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H3N2 Strain Of Dog Influenza Quickly Spreading Across The U.S.


Beware, dog lovers! According to the AVMA, there’s a new, highly contagious strain of canine flu that has already affected thousands of dogs across the United States. Reports claim that the virus, which initially broke out in April 2015 in Chicago, has been identified as the H3N2 strain of canine influenza.

Professor Jim Evermann of infectious diseases at the Washington Animal Disease Diagnostic Laboratory said in a press release that the first animals to catch the disease are often the oldest ones, as well as the youngest. So, if you’ve just adopted a pup, make sure to limit their exposure to other, possibly infected dogs. You might just be saving their life.

Evermann also advised all dog owners to make sure that their animals have been vaccinated against canine distemper, canine adenovirus and canine parvovirus. While canine flu proves fatal in fewer than 10 percent of cases in dogs, it’s a possible gateway to pneumonia, an illness that can indeed result in death. The recovery period for this disease is two to three weeks, which is plenty of time for such a virus to take a heavy toll on vulnerable animals such as pups and old dogs.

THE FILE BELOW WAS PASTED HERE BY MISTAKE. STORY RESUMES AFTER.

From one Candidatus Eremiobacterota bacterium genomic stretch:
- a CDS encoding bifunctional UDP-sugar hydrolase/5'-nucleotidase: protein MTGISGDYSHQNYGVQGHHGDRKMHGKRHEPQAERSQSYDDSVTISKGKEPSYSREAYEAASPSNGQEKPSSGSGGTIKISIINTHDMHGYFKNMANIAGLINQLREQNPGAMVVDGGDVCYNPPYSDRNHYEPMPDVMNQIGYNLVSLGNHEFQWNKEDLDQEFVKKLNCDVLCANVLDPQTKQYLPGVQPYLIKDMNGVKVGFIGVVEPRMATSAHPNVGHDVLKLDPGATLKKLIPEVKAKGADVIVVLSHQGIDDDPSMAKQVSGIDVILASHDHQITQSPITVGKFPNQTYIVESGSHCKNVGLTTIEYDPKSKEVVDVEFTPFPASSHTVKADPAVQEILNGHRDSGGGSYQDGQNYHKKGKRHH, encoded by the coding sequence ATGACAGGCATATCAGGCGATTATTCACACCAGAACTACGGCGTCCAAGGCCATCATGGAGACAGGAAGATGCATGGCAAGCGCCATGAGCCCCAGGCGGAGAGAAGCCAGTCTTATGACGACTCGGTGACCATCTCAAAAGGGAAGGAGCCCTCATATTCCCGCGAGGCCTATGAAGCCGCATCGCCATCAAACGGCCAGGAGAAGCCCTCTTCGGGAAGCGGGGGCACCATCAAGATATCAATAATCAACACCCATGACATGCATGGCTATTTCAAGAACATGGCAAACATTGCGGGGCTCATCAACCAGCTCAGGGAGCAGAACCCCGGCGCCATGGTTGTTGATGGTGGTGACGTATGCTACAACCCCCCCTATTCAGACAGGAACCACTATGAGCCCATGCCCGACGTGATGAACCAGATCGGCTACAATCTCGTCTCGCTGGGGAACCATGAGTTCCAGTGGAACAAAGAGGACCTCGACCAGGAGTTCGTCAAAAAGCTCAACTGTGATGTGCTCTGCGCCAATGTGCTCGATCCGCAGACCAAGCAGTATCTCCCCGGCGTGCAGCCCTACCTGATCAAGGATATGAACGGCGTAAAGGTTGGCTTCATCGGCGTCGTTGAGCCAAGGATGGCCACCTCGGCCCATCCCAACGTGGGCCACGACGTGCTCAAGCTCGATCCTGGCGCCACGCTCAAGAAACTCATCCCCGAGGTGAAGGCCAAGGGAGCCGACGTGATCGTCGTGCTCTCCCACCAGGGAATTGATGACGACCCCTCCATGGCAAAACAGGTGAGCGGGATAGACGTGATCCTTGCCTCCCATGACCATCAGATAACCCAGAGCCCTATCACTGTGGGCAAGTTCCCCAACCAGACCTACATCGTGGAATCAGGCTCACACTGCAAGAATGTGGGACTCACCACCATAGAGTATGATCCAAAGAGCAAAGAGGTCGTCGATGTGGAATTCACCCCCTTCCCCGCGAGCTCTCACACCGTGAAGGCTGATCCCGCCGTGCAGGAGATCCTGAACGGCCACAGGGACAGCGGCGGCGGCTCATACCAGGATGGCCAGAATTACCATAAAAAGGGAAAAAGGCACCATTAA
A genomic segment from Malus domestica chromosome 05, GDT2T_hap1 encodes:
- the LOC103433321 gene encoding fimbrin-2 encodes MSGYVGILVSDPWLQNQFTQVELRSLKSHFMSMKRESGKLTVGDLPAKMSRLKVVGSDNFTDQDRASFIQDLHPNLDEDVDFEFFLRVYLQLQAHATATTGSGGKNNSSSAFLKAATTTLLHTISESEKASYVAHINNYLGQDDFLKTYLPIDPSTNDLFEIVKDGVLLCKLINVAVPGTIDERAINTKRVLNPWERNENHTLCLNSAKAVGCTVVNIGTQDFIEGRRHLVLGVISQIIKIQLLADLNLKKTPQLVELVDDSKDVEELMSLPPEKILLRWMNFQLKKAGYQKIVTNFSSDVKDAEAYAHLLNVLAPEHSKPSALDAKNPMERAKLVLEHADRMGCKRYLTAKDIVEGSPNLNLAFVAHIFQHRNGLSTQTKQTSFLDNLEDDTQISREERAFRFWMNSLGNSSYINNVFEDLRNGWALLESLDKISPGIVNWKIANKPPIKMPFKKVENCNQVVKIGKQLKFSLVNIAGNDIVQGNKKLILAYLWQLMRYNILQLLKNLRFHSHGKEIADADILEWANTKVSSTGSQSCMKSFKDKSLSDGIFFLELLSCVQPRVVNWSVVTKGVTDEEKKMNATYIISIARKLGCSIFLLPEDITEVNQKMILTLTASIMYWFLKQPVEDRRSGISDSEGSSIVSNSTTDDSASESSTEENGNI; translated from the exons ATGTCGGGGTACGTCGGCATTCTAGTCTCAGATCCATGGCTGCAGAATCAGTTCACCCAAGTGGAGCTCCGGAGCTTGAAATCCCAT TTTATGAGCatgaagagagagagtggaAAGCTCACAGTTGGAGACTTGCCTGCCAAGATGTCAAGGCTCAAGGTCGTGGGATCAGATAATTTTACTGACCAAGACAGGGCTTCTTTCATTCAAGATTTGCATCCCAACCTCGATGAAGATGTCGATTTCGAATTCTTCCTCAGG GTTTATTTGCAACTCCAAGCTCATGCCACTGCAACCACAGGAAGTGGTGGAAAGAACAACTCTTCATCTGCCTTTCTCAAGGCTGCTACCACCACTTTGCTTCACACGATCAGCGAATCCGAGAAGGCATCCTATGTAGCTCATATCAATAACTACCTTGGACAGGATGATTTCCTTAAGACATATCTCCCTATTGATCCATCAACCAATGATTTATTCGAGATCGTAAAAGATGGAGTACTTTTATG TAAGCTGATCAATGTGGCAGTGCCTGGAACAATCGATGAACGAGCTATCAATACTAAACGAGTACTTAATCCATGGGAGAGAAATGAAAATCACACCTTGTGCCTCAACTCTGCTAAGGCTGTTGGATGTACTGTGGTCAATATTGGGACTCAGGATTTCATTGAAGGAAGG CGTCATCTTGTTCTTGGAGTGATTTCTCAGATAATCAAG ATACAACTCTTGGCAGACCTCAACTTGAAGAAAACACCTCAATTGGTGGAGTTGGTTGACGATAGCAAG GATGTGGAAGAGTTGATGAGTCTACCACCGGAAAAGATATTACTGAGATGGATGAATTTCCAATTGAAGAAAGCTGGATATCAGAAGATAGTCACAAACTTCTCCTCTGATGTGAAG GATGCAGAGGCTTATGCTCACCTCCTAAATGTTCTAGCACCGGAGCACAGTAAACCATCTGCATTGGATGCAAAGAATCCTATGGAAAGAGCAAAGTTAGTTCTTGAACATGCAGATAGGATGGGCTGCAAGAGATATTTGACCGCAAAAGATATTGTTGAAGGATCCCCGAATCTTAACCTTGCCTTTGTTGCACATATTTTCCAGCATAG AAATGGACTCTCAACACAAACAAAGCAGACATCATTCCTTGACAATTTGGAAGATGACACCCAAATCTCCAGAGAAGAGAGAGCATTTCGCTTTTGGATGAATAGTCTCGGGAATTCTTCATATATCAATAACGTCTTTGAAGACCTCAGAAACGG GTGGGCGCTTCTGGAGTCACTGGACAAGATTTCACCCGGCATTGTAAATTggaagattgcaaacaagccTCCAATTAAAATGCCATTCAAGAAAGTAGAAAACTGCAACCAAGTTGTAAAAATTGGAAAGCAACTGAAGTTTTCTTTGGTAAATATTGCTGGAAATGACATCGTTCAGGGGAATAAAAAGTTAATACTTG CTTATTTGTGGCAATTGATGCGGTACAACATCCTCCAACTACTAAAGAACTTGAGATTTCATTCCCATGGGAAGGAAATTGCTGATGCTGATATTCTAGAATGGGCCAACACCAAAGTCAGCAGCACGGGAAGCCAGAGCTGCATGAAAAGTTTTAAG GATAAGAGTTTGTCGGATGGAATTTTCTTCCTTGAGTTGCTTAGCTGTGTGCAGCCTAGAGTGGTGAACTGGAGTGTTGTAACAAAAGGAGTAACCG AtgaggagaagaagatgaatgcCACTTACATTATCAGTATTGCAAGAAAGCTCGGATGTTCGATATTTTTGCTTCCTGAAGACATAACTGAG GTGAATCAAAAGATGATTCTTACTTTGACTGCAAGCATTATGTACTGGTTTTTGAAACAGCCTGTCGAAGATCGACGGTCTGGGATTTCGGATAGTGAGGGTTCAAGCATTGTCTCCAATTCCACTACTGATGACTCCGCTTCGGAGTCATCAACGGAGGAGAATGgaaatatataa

This strain of influenza is one of two that can cause canine flu in dogs. There’s another strain named H3N8, which was initially sighted in the U.S. way back in 2004. It’s a virus that is closely related to the one that affects horses, so it’s possible that this virus has mutated to be able to target canines as well. H3N2 is believed to have initially emerged in Asia since a myriad of cases has been documented in China, Korea and Thailand. Likewise, veterinarian experts think that this virus mutated from a strain of avian influenza (bird flu).

As for the symptoms of dog flu, if coughing, reduced appetite and nose discharge are the only signs you notice, you’re in luck, as this indicates that your pup is suffering from the milder type of influenza. There’s a more severe type that is characterized by high fever (104 degrees F. and more) and secondary bacterial infection, so it’s very important that your pooch sees a vet the moment you notice these symptoms.

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